Upgrade to ChromeUpgrade to FirefoxUpgrade to Internet ExplorerUpgrade to Safari

What to do when a contractor does poor work

Every year, more than a million people fall out with their builder or decorator with a quarter forced to take formal action.

The most common disagreement is over the quality of work with other major gripes including builders not turning up when agreed, delays over completion and properties being left in a mess.

But how do you handle builder disputes? And in cases of poor workmanship, what are your rights?

Complaint against a builder

Firstly, contact the builder or decorator and explain the situation. If you phone the builder, it’s a good idea to follow up the conversation with a letter confirming the problem, what you agreed the builder should do about it and by when.

Under the Consumer Rights Act which came into force on 1 October 2015, consumers who enter into a contract for goods and services can expect these to be supplied with reasonable care and skill. This applies to plumbers and other tradesmen as well as builders.

If you entered into your contract before 1 October 2015 you have the same rights under the Supply of Goods and Services Act 1982.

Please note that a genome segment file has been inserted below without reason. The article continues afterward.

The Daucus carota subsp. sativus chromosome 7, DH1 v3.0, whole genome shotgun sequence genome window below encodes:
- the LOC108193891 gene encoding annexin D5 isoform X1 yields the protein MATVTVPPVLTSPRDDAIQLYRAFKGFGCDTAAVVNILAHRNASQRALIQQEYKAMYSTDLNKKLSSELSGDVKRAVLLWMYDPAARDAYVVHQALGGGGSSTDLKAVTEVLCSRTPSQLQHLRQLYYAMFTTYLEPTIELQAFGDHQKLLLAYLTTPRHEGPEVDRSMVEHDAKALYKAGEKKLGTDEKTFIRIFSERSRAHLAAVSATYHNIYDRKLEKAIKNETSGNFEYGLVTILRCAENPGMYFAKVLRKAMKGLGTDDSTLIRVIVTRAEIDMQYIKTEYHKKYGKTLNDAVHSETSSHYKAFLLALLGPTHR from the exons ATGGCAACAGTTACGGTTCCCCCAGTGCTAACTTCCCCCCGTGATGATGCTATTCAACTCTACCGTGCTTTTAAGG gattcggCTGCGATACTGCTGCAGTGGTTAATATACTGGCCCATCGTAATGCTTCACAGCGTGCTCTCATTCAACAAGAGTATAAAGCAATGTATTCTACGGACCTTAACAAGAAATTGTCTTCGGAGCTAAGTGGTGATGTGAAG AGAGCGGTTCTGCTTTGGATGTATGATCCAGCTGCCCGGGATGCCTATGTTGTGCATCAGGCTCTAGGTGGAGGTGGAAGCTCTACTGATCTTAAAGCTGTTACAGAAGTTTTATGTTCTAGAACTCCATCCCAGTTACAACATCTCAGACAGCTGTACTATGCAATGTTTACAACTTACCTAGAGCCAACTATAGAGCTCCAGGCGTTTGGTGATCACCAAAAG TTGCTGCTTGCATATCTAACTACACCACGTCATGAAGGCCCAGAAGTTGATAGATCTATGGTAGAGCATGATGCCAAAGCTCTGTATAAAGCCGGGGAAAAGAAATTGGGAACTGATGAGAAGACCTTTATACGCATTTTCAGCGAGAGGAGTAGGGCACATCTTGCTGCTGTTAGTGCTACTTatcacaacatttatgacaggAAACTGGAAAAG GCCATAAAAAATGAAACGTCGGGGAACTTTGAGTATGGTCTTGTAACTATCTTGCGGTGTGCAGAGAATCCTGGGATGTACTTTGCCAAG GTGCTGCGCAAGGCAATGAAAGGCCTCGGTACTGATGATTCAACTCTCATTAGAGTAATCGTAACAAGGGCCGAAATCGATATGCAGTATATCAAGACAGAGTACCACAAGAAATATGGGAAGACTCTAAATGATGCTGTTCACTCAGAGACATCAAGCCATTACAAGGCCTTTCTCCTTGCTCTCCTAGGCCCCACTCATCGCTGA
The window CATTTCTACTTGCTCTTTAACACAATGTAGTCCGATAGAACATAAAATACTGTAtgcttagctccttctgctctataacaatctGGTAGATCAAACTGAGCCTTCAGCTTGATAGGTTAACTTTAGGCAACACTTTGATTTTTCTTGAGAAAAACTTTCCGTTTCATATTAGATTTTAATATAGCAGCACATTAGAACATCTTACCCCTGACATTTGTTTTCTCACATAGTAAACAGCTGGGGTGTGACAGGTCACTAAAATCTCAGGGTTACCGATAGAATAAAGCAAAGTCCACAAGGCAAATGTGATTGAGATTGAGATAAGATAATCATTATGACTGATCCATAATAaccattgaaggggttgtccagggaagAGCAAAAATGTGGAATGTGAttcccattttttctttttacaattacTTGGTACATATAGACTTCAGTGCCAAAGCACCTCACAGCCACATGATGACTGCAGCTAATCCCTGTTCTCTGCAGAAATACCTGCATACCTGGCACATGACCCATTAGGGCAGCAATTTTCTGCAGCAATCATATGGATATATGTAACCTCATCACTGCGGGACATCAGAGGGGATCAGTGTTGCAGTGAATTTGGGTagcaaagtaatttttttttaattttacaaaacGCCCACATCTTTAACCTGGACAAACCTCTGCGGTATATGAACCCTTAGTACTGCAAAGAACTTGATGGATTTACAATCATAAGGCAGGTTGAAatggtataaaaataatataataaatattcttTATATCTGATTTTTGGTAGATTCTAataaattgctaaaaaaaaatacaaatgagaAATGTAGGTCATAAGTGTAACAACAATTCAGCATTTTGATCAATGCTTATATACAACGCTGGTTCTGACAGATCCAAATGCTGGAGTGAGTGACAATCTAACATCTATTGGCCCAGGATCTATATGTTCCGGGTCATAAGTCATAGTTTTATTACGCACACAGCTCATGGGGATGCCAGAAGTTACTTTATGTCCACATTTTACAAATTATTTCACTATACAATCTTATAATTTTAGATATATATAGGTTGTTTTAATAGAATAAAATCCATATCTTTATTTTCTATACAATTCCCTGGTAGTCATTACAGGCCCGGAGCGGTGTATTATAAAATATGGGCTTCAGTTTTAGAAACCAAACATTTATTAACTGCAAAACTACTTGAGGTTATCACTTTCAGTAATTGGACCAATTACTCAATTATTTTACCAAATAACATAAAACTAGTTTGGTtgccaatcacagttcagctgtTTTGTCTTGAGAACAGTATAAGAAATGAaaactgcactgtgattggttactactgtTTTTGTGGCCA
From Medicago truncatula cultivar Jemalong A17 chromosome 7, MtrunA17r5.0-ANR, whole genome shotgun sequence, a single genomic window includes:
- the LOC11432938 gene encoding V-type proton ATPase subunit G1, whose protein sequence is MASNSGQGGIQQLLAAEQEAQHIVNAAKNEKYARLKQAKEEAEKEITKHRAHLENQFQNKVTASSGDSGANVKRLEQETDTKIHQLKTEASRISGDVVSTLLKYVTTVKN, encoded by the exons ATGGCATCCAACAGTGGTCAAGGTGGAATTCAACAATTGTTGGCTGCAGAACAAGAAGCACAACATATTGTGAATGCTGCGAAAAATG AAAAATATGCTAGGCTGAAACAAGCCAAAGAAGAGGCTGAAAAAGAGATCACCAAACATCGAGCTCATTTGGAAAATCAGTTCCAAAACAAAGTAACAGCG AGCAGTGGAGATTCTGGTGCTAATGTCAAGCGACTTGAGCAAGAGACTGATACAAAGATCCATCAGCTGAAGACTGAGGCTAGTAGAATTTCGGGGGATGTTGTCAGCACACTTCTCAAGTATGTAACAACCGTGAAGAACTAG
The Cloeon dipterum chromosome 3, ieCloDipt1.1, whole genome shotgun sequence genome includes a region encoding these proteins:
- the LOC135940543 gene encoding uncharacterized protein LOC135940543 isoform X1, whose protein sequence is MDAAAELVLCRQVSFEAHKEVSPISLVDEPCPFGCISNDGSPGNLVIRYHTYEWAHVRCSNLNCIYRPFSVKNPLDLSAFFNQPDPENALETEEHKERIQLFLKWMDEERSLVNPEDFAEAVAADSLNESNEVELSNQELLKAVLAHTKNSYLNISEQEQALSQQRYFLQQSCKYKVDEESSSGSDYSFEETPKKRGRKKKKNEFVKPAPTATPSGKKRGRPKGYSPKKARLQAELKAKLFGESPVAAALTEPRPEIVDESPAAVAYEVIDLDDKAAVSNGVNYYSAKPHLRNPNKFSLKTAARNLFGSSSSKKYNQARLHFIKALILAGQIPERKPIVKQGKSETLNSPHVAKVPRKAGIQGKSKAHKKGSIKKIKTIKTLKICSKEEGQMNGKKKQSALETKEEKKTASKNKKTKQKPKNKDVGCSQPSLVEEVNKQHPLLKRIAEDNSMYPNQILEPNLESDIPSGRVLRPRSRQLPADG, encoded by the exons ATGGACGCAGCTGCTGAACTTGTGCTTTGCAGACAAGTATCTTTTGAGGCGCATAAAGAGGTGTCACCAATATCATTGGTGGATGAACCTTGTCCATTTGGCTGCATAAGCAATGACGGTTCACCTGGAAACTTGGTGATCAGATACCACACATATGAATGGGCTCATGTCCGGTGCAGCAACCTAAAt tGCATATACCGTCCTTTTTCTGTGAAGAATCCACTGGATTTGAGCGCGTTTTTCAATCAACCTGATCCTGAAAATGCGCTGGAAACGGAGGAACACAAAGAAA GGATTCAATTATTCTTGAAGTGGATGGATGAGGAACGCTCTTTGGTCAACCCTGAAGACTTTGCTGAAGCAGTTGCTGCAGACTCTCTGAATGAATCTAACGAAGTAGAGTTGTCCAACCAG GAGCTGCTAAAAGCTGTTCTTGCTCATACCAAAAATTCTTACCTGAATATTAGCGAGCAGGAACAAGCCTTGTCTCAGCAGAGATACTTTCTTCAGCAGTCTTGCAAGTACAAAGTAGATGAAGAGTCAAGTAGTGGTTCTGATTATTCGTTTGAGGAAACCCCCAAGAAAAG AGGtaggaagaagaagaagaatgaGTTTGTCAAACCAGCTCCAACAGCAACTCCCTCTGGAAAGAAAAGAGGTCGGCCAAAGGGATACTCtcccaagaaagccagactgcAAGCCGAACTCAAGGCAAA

Remember:

  • Set a date for remedial work to be completed
  • If this date is missed, explain to your builder that you’ll get someone else in to do the work but claim costs from them
  • Check to see if your contractor is a member of a trade association which may have a dispute resolution scheme you can use
  • If they are not, you can take your complaint to the Consumer Ombudsman to try to sort things out
  • Keep evidence – for example photographs of shoddy work
  • You can take your builder to court if there is no other way forward

For further help, please contact Wards Solicitors’ building disputes specialist James Murray

Get in Touch

Request a call back

If you’d prefer us to call you back, just use the form below to give us your number and the best time to call. It would also be useful if you could give us some idea of what you’d like to discuss.